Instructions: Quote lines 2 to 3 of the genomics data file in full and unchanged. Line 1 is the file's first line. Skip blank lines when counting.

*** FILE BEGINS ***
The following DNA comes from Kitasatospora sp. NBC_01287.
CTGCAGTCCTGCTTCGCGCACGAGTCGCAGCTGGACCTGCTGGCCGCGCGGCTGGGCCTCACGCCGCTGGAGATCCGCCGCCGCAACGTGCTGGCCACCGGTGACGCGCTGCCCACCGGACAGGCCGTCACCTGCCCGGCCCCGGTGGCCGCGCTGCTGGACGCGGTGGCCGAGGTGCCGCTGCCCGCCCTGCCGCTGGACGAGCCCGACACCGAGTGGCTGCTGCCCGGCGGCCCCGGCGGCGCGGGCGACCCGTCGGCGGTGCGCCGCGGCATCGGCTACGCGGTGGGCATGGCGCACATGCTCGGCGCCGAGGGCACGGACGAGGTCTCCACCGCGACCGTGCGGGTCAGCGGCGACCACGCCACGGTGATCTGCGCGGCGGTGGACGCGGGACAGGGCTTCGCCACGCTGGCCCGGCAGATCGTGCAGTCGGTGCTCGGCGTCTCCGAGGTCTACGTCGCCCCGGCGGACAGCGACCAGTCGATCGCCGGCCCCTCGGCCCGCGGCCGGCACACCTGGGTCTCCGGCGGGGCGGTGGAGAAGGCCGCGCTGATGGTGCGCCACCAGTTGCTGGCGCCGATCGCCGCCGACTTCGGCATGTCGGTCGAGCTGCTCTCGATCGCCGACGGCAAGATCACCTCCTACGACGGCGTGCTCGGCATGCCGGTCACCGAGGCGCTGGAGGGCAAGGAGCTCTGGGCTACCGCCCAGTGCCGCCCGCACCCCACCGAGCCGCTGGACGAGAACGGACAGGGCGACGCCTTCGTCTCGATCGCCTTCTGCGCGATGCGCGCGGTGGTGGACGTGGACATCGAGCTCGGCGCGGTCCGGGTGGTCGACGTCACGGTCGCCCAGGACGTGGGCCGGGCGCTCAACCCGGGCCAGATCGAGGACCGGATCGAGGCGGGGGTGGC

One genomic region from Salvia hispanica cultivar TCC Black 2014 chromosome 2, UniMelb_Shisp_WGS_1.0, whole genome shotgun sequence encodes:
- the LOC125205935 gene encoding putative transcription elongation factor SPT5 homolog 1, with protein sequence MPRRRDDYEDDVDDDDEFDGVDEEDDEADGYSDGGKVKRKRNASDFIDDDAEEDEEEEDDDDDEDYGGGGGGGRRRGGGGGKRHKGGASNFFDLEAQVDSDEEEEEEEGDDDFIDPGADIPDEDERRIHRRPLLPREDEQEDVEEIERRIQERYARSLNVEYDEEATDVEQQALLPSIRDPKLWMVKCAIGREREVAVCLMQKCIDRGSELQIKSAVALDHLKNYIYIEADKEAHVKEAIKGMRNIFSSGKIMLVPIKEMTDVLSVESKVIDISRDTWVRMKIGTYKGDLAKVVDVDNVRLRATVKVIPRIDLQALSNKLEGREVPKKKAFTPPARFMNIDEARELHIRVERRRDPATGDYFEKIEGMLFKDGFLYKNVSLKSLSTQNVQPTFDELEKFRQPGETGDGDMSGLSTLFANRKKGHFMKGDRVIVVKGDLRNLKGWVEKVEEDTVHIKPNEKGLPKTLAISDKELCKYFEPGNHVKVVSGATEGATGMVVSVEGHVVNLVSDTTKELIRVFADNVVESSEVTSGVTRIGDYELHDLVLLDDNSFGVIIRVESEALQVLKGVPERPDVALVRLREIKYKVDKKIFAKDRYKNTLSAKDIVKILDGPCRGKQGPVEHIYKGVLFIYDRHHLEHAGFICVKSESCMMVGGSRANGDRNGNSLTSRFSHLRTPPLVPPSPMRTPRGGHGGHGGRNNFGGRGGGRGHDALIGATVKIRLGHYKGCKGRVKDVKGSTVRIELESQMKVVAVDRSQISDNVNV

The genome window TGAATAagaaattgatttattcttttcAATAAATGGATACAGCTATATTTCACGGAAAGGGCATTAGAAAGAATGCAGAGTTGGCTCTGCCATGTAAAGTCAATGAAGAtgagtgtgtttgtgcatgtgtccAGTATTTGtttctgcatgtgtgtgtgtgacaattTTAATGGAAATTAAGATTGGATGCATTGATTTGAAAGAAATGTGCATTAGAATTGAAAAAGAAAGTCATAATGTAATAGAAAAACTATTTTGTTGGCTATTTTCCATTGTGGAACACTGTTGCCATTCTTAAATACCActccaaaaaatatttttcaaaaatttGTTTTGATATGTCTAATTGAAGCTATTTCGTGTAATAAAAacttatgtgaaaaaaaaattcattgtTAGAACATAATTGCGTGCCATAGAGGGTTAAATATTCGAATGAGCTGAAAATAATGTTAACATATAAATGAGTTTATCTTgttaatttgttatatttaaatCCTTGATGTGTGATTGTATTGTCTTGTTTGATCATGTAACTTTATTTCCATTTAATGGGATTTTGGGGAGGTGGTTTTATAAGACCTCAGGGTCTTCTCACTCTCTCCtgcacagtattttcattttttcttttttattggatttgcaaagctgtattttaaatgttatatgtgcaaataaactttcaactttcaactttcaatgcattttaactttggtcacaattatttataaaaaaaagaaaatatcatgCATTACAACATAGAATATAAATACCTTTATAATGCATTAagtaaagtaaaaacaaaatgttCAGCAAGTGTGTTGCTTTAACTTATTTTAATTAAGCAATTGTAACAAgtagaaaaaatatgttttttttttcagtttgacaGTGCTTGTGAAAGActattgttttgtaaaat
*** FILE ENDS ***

CTGCAGTCCTGCTTCGCGCACGAGTCGCAGCTGGACCTGCTGGCCGCGCGGCTGGGCCTCACGCCGCTGGAGATCCGCCGCCGCAACGTGCTGGCCACCGGTGACGCGCTGCCCACCGGACAGGCCGTCACCTGCCCGGCCCCGGTGGCCGCGCTGCTGGACGCGGTGGCCGAGGTGCCGCTGCCCGCCCTGCCGCTGGACGAGCCCGACACCGAGTGGCTGCTGCCCGGCGGCCCCGGCGGCGCGGGCGACCCGTCGGCGGTGCGCCGCGGCATCGGCTACGCGGTGGGCATGGCGCACATGCTCGGCGCCGAGGGCACGGACGAGGTCTCCACCGCGACCGTGCGGGTCAGCGGCGACCACGCCACGGTGATCTGCGCGGCGGTGGACGCGGGACAGGGCTTCGCCACGCTGGCCCGGCAGATCGTGCAGTCGGTGCTCGGCGTCTCCGAGGTCTACGTCGCCCCGGCGGACAGCGACCAGTCGATCGCCGGCCCCTCGGCCCGCGGCCGGCACACCTGGGTCTCCGGCGGGGCGGTGGAGAAGGCCGCGCTGATGGTGCGCCACCAGTTGCTGGCGCCGATCGCCGCCGACTTCGGCATGTCGGTCGAGCTGCTCTCGATCGCCGACGGCAAGATCACCTCCTACGACGGCGTGCTCGGCATGCCGGTCACCGAGGCGCTGGAGGGCAAGGAGCTCTGGGCTACCGCCCAGTGCCGCCCGCACCCCACCGAGCCGCTGGACGAGAACGGACAGGGCGACGCCTTCGTCTCGATCGCCTTCTGCGCGATGCGCGCGGTGGTGGACGTGGACATCGAGCTCGGCGCGGTCCGGGTGGTCGACGTCACGGTCGCCCAGGACGTGGGCCGGGCGCTCAACCCGGGCCAGATCGAGGACCGGATCGAGGCGGGGGTGGC

One genomic region from Salvia hispanica cultivar TCC Black 2014 chromosome 2, UniMelb_Shisp_WGS_1.0, whole genome shotgun sequence encodes: